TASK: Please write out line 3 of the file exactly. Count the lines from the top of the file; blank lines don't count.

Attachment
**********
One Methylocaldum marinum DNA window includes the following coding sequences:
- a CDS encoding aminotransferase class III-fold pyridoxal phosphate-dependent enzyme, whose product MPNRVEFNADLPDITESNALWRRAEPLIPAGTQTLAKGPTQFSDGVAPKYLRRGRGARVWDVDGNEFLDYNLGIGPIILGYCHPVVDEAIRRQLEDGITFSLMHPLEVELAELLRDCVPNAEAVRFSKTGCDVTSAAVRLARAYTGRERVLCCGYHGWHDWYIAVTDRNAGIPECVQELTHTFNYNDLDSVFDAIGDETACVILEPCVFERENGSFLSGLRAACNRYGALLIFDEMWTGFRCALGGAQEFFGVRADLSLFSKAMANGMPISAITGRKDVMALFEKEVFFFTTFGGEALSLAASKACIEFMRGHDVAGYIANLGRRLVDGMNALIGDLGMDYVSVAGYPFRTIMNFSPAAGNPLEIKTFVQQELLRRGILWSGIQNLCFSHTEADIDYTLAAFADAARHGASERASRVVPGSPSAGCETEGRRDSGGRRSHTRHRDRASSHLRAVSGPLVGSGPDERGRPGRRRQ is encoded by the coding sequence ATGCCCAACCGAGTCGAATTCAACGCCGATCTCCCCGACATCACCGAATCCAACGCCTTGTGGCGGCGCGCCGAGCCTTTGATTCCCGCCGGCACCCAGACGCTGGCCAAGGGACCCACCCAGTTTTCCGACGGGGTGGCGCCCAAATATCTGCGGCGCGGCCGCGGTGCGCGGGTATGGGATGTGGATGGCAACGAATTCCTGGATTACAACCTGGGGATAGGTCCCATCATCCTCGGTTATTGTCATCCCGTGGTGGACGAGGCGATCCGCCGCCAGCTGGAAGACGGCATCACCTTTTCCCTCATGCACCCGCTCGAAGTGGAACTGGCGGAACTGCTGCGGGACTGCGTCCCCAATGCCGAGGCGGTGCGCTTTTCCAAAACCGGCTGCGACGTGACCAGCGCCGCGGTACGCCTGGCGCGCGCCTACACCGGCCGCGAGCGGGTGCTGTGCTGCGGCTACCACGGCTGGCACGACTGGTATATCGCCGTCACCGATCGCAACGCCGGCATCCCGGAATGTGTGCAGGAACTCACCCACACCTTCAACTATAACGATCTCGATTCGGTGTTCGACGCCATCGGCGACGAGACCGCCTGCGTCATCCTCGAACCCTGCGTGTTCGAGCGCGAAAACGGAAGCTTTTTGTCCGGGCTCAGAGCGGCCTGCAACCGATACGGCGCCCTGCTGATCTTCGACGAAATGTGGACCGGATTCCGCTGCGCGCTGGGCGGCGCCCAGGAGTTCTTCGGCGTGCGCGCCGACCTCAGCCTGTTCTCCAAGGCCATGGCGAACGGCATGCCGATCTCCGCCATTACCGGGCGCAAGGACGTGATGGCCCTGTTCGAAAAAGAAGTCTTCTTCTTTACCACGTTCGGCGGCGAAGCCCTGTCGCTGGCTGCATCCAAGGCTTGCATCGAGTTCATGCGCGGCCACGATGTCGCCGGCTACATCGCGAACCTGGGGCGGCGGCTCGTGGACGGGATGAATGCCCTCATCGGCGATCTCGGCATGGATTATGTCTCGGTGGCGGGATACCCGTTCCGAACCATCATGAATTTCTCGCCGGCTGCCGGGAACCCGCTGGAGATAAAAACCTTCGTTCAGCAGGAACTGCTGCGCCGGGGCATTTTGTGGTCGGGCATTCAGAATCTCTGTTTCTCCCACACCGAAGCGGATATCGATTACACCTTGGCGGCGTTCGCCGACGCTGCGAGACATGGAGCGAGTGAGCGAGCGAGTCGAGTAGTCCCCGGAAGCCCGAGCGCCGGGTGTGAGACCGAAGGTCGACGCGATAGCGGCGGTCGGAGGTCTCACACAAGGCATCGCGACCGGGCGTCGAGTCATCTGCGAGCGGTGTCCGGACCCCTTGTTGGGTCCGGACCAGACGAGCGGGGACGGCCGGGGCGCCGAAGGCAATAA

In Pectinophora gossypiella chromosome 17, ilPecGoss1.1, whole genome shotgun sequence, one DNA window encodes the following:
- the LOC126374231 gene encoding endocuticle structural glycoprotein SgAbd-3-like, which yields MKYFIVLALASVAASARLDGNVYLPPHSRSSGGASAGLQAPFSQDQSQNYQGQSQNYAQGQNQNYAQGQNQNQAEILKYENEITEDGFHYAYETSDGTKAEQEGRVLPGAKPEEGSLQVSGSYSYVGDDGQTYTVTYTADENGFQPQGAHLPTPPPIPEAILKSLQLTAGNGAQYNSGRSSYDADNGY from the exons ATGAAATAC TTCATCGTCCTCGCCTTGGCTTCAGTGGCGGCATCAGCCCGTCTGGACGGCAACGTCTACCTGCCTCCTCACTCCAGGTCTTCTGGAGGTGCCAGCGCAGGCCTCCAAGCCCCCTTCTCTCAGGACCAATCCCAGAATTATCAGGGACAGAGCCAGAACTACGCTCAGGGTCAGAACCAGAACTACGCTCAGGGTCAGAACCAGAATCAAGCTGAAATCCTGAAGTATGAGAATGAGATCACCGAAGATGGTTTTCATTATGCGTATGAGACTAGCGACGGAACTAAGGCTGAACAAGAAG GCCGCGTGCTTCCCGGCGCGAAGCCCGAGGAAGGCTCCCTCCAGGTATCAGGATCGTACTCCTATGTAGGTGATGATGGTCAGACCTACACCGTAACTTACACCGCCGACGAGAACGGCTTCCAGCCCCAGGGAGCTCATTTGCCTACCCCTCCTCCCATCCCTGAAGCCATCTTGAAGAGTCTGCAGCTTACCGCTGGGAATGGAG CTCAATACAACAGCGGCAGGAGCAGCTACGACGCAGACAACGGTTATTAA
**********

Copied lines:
In Pectinophora gossypiella chromosome 17, ilPecGoss1.1, whole genome shotgun sequence, one DNA window encodes the following: